If Only Hillary Had Won . . .
There are lots of possible counterfactuals to think about had Hillary Clinton won the presidency as all the experts had predicted.
The U.S. embassy would have stayed in Tel Aviv. “Strategic patience” would likely still govern the North Korea dilemma. Fracking would be curtailed. The — rather than “our” — miners really would be put out of work. Coal certainly would not have been “beautiful.” The economy probably would be slogging along at below 2 percent GDP growth.
China would be delighted, as would Iran. But most important, there would be no collusion narrative — neither one concerning a defeated Donald Trump nor another implicating a victorious Hillary Clinton. In triumph, progressives couldn’t have cared less whether Russians supposedly had tried to help a now irrelevant Trump; and they certainly would have prevented any investigation of the winning Clinton 2016 campaign.
In sum, Hillary’s supposedly sure victory, not fear of breaking the law, prompted most of the current 2016 scandals, and her embittering defeat means they are not being addressed as scandals.
A President Hillary Clinton would have appreciated Loretta Lynch’s quasi-legal efforts to ossify the email investigations of Clinton’s unlawful server. Indeed, in the swampiest sense, Lynch took a good gamble that the odds would pay off handsomely for her obeisance, with either a continuance of her tenure as attorney general, or perhaps soon a future Supreme Court nomination.
Why would CIA Director John Brennan leak information about the Steele dossier to the likes of old blabbermouth and conniver Senator Harry Reid, or be involved in unmasking surveilled Americans? Again, why not? He would still be CIA Director Brennan, or so he imagined, and rewarded for his yeoman work in eroding the chances, however small, of a Trump presidency. Both Brennan and James Clapper would have been seen as useful team-player holdovers, given their eagerness to lie under oath and to spread the dirt of the Steele dossier to the intelligence communities and media.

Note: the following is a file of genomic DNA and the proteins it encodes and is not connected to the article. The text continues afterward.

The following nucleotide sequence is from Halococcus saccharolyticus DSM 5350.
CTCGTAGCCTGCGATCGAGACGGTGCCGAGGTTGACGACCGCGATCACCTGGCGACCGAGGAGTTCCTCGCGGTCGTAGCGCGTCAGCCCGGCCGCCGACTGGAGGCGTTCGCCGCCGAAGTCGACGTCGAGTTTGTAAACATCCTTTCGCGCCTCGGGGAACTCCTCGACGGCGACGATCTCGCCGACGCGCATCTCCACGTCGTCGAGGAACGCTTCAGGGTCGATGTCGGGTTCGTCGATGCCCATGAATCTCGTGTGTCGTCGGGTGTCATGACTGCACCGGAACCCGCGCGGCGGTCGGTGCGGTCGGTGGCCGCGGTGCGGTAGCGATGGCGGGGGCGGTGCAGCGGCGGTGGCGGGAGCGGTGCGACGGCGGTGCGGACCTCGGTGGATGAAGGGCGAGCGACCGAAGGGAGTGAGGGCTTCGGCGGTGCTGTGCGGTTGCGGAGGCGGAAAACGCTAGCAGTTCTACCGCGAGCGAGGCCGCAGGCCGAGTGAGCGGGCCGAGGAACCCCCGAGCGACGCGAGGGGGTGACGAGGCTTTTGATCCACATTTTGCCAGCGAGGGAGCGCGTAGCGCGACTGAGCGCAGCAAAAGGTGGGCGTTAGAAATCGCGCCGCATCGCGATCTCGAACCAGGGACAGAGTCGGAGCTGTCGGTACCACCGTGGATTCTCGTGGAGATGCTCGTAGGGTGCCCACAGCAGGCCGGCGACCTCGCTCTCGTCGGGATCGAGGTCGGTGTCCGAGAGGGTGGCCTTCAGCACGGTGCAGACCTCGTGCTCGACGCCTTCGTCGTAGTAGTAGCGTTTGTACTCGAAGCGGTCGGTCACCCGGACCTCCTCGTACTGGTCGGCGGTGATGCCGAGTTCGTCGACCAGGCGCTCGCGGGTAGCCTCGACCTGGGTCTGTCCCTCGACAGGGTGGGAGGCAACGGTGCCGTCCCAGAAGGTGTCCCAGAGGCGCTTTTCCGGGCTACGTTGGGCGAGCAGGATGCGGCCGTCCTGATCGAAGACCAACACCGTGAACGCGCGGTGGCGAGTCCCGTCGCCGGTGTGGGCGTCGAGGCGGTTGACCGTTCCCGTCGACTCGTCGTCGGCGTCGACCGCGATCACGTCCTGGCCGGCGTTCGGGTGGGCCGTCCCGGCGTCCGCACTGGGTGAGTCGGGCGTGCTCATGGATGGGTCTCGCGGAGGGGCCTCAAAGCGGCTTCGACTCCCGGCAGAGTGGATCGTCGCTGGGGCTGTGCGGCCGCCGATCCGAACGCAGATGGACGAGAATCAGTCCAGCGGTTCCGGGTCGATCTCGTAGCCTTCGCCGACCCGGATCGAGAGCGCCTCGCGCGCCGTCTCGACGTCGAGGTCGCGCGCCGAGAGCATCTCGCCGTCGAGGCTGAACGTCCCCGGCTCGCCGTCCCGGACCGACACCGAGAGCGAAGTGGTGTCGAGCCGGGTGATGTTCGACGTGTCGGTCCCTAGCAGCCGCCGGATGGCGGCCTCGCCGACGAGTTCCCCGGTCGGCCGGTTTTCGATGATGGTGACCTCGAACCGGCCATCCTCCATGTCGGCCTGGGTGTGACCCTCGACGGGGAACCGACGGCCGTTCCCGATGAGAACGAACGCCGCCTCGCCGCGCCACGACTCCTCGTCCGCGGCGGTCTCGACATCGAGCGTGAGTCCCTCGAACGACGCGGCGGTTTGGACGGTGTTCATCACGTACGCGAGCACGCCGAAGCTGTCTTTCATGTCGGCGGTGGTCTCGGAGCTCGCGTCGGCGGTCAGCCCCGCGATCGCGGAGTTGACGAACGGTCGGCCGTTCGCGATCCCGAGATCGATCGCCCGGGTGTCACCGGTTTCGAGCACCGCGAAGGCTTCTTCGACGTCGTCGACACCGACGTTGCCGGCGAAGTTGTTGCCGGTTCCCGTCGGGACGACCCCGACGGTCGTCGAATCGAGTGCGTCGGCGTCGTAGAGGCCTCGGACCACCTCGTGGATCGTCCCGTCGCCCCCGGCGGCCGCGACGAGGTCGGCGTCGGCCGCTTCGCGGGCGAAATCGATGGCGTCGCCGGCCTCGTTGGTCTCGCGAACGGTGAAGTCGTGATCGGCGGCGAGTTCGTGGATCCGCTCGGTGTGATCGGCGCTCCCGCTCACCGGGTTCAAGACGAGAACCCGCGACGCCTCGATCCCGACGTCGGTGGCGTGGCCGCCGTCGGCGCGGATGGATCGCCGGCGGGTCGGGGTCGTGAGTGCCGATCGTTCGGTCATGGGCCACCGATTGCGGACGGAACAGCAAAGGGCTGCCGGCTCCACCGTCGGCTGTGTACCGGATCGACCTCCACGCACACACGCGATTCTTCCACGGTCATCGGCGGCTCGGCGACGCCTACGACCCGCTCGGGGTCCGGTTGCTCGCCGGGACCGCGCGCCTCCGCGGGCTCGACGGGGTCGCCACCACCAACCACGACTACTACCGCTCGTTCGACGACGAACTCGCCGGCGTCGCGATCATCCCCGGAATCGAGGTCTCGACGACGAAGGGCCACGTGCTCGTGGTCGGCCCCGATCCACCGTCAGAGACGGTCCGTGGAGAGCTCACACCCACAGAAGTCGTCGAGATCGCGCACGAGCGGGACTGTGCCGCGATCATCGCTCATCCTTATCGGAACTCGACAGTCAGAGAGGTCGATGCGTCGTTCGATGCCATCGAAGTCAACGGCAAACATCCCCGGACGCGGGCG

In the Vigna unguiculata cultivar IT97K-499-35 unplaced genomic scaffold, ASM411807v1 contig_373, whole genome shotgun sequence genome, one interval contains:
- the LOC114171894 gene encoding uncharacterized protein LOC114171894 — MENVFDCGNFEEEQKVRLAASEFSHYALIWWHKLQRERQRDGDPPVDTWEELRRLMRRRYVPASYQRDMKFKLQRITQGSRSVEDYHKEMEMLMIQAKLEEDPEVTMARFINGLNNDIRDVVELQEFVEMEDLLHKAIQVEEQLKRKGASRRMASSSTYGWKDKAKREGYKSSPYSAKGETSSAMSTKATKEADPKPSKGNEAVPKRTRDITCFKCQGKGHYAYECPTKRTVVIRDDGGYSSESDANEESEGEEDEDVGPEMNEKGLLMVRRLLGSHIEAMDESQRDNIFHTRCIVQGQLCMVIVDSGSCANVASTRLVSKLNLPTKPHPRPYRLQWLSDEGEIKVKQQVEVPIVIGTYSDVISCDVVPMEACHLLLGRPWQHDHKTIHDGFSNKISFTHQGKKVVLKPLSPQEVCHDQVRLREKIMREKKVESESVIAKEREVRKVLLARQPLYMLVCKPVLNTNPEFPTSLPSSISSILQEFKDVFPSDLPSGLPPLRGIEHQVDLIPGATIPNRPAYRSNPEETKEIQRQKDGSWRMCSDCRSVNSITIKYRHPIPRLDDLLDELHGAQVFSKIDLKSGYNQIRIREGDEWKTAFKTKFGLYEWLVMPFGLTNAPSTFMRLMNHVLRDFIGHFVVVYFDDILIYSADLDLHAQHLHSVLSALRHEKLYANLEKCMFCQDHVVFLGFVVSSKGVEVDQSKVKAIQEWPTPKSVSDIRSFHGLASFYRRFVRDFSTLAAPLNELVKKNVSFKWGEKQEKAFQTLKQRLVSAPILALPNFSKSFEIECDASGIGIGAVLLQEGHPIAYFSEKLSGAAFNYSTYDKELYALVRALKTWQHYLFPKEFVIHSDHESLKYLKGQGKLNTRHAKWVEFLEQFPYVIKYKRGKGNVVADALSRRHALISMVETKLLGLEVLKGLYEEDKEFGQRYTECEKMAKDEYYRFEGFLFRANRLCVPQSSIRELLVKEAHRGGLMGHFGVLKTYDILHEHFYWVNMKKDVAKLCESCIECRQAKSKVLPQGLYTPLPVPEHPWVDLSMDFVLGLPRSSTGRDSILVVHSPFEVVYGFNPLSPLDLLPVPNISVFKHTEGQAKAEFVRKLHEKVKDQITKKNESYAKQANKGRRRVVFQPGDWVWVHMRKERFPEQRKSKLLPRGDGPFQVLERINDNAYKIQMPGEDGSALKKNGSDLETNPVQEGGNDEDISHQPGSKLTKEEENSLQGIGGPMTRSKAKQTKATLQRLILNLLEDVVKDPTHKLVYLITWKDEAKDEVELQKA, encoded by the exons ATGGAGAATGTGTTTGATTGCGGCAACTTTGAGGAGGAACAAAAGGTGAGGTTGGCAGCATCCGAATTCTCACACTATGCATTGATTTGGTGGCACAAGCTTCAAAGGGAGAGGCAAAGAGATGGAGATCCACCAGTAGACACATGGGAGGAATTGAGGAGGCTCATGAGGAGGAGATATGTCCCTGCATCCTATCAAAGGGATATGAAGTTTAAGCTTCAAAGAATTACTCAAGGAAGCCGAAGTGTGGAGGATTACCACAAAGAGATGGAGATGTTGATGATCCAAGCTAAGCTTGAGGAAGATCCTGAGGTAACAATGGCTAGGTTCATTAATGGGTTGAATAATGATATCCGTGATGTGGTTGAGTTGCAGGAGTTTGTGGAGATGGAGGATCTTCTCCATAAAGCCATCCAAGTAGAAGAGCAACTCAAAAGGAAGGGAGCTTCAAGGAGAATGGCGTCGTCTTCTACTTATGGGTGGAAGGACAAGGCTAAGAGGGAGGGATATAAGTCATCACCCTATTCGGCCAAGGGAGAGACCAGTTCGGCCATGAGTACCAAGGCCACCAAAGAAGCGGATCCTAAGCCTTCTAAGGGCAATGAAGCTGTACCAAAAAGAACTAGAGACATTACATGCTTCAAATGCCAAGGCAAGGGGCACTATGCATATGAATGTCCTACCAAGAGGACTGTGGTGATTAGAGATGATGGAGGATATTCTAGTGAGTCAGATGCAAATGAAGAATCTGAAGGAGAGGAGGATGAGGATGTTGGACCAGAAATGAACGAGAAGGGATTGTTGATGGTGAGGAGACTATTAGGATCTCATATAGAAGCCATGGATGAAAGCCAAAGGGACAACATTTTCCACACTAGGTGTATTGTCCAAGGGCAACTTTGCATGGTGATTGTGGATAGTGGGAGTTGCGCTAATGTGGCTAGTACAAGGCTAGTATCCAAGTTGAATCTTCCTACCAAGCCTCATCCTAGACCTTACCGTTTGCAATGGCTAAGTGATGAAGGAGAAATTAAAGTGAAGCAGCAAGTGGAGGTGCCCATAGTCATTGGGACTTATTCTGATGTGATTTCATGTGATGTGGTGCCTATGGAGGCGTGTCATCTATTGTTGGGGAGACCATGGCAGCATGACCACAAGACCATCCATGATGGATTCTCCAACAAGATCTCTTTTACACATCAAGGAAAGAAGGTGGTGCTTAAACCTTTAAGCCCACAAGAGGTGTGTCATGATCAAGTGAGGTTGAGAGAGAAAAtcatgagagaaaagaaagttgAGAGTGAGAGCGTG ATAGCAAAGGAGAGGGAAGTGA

Why would FBI director James Comey have been so foolish as to ask for a FISA warrant request without fully informing the judge of the compromising details of the Steele–Fusion GPS dossier? Or why would Attorney General Loretta Lynch have been so reckless as to meet with Bill Clinton in a stealthy jet rendezvous on an Arizona tarmac when her department was concurrently investigating his spouse?
But those are precisely the wrong questions, given the Washington careerist mind. The right one is “Why not?”
Poor James Comey proved the careerist par excellence, always shape-shifting, usually a day late and a dollar short in calibrating his reinventions to meet the needs of perceived electoral politics. His disastrous 2016 series of press conferences exonerating Clinton, then sort of not exonerating her, then finally re-exonerating her reflected his self-created predicament of wanting soon to preen to President Clinton that he had stopped the email investigation and cleared her — but had adroitly paid lip service to legal niceties so as to enhance even more her viability as one who’d been fully investigated and exonerated.
The hapless Comey recently confessed in his self-incriminating book: